Oh, I see. Here's that story:
During the time before music printing, and well into it, the vast majority of people didn't know about any music that wasn't being made right in their town or village. And there were very important composers (J.S. Bach is maybe the best example) who were completely obscure outside the city or small court in which they worked. For most of the period from 1000-1700, the Catholic or Protestant church was the main way music was propagated across Europe. Individual church composers (like Josquin or Palestrina) moved around inside the Catholic world, trying to get the best gig, and took their music with them. Meanwhile, Protestant church authorities were interested in publishing new hymns as a kind of evangelism for the new churches they were forming. (The first music book printed in the US was a book of Protestant hymns.)
A composer like Beethoven had to move to the capital city of the Austrian Empire because that's where a large population of wealthy, cultured, aristocrats lived who would go to his concerts, have their children study with him, and (later) commission works from him and buy his printed music. Some musicians, like Mozart when a child virtuoso, toured like today's rock bands -- Mozart and his family made a number of European tours, which were very complex to arrange, needing the patronage of connected aristocrats to provide entrée to royal courts, etc. Their reputations spread along with them, and for some of them, publishers of sheet music found it worthwhile to print up editions of their more popular compositions, especially piano, vocal, and chamber pieces that amateurs could play.
Then these publishers, er, publicized their catalogs, offering the music for sale across Europe through importers and distributors. Some of them subsidized magazines for musical cognoscenti, in which reviews of new works and articles about musical life were published. A number of famous composers (Schumann, Berlioz) wrote for these magazines, and there are several famous articles where, in effect, an established composer says, "hey, check out this new guy!" (Schumann did this for Chopin in Germany (he was a Parisian virtuoso) and for a very young Brahms.) These magazines circulated pretty widely among the middle and upper classes, so, if you were interested, you could keep up with new music that way.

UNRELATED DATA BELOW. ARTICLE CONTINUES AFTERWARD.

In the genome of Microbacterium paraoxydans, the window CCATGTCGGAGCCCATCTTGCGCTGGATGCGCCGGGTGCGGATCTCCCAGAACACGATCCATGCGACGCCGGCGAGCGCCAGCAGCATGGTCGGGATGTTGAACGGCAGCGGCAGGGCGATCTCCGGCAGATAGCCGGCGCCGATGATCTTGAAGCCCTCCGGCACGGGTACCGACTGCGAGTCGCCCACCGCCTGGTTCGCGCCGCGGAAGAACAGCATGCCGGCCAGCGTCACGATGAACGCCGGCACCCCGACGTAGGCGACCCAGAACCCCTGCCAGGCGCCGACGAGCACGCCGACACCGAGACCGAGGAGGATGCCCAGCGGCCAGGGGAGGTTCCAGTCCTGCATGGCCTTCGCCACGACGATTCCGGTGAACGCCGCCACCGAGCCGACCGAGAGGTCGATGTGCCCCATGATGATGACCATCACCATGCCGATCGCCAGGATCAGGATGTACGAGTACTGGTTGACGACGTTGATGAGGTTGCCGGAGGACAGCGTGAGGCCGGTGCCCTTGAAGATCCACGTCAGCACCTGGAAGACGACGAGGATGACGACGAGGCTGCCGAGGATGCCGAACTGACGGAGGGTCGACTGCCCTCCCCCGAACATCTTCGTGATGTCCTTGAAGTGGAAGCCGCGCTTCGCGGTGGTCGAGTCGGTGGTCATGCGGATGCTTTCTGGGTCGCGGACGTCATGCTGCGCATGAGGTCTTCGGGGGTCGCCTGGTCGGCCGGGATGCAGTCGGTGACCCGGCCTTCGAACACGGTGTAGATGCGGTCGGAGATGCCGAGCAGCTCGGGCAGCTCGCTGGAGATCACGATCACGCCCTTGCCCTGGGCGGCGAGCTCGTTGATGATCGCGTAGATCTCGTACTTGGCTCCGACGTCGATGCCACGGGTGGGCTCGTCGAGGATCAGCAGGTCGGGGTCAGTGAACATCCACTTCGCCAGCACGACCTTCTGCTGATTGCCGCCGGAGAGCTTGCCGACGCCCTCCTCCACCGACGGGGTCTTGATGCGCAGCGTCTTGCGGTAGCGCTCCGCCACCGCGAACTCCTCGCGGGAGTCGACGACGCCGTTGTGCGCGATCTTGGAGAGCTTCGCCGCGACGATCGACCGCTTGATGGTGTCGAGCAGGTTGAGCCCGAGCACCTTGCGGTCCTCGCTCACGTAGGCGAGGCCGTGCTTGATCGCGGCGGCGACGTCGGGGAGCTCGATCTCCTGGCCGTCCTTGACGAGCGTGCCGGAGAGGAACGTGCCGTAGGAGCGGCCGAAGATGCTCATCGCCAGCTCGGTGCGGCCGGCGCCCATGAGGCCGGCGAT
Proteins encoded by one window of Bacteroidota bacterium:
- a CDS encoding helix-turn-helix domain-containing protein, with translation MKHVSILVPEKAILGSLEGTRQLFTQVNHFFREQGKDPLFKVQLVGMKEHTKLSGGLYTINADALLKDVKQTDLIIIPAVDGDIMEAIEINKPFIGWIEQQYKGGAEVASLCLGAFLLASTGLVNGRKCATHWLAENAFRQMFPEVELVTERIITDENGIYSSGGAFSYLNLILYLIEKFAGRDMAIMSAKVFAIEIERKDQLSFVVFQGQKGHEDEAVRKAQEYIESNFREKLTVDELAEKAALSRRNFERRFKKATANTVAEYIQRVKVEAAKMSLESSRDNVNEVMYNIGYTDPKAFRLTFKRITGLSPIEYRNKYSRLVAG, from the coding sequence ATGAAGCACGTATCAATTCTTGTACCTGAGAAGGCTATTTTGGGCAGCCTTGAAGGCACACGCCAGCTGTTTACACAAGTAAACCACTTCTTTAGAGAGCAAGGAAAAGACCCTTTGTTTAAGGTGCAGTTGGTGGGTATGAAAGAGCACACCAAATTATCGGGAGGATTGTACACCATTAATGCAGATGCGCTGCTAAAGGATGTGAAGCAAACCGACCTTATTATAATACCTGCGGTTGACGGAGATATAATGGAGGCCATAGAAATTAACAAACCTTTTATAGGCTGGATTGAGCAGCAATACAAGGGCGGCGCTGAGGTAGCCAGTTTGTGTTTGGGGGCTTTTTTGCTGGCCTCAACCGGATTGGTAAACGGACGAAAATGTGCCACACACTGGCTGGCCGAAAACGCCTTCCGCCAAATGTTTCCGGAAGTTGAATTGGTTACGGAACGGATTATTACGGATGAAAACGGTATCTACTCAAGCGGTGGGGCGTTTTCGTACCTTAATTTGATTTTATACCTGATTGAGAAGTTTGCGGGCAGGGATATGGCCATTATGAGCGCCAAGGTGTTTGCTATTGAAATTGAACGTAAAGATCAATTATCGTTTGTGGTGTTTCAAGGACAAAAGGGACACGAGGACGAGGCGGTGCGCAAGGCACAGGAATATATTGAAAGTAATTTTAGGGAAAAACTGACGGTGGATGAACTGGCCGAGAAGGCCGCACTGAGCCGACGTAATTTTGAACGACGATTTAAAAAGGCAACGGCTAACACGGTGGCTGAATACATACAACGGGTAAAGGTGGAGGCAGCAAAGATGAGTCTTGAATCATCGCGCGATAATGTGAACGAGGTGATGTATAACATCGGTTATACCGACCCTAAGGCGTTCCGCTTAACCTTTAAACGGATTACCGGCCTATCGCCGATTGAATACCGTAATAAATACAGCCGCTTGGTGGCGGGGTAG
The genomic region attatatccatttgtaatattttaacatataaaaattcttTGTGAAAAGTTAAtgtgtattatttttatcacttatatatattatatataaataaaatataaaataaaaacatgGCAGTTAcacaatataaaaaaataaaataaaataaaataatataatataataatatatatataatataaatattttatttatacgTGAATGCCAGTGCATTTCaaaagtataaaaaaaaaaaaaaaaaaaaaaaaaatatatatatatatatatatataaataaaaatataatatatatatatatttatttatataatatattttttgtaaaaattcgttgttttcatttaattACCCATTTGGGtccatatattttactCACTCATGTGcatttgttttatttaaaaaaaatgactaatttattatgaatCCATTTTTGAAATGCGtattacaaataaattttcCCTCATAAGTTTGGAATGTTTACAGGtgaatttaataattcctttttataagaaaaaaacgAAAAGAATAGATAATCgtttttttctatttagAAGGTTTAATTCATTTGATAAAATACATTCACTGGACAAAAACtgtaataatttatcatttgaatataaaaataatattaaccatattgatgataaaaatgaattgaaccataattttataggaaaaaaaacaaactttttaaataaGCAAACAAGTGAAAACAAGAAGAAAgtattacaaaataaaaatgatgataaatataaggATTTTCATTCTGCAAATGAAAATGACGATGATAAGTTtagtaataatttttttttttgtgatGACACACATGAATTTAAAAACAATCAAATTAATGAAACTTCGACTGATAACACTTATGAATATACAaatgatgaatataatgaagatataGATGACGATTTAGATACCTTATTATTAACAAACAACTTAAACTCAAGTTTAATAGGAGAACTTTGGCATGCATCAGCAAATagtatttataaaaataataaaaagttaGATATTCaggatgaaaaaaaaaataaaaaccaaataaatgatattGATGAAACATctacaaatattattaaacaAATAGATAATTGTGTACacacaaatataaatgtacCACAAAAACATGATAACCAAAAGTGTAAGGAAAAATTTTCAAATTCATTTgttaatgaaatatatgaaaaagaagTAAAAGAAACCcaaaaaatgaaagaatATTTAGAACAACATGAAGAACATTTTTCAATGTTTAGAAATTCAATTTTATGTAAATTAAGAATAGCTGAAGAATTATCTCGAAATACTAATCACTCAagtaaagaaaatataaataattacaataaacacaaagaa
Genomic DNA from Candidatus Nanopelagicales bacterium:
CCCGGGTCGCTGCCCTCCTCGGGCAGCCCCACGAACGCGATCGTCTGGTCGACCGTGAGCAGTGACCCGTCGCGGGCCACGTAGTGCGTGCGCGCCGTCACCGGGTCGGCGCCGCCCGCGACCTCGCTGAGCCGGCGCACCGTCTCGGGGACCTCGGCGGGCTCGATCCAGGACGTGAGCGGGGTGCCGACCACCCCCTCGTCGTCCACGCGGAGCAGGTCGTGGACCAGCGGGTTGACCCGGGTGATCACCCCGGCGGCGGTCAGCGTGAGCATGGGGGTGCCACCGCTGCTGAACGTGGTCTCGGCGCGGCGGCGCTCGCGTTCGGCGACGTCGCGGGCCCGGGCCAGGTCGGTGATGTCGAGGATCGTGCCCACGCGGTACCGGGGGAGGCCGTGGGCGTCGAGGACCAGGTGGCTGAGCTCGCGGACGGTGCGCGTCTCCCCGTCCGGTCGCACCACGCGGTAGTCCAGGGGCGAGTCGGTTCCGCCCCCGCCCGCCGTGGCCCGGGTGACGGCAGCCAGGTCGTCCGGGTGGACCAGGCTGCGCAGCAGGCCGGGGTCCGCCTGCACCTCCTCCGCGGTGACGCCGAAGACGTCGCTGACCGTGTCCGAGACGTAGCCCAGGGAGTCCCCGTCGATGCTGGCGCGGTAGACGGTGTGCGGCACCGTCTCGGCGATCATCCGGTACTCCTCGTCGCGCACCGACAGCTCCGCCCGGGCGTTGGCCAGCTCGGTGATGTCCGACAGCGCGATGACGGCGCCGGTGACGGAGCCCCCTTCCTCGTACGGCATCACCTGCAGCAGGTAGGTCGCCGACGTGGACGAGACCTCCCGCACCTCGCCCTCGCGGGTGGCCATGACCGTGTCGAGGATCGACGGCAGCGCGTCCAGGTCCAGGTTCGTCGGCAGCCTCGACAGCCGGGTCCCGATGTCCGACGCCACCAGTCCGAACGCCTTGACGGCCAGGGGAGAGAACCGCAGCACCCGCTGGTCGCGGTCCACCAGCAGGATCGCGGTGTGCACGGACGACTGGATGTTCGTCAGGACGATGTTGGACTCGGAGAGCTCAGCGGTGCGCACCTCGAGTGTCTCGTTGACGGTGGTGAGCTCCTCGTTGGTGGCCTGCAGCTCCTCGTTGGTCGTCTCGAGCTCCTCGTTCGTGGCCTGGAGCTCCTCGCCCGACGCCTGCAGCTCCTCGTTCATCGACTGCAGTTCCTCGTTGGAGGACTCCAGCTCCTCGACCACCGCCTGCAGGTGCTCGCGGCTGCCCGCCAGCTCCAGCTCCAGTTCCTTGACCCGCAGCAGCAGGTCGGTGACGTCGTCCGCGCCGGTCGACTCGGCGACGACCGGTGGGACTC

Publishers also collected "favorite pieces" into albums and sold those. A young girl studying piano in the time of the Jane Austen novels might have bought for her a large bound volume filled with piano solos, easier opera songs, folk songs, and the like, so that she could entertain after dinner from the parlor piano. Some composers got big exposure that way.
Finally, opera was a huge business in Europe all during the 17th, 18th, and 19th centuries: composers of opera like Rossini became genuinely and internationally famous. They wrote their operas to be premiered at and the exclusive property of one opera house for a given season, but if the opera was a success there, other houses across Europe would put it on for their patrons. Rossini was, at the height of his fame in the 1820s and 1830s, famous "from London to St. Petersburg," and his operas were put on in most major and regional capital cities. Popular arias from his operas were printed and sold as sheet music, and made it into those collections I mentioned earlier.
By the late 1800s, the combination of movable music type and steam-driven printing presses made sheet music -- for the first time -- cheap enough to be profitable as a mass market item. This was also the period when every middle-class home had some kind of piano in it. By the early 1900s, the music business starts to look like any other business, with manufacturers making large runs of product, distributors pushing the product out to regional markets, and dedicated "music stores" where consumers could browse the shelves for new music to buy. Before there were recordings (and even after), "song pluggers" were hired to go around and play new songs for customers at shops, at theaters and vaudeville houses, even at the new "moving picture" shows, where they sometimes used magic lantern slides to project the words and have sing-a-longs with the audience.
And then came the record business...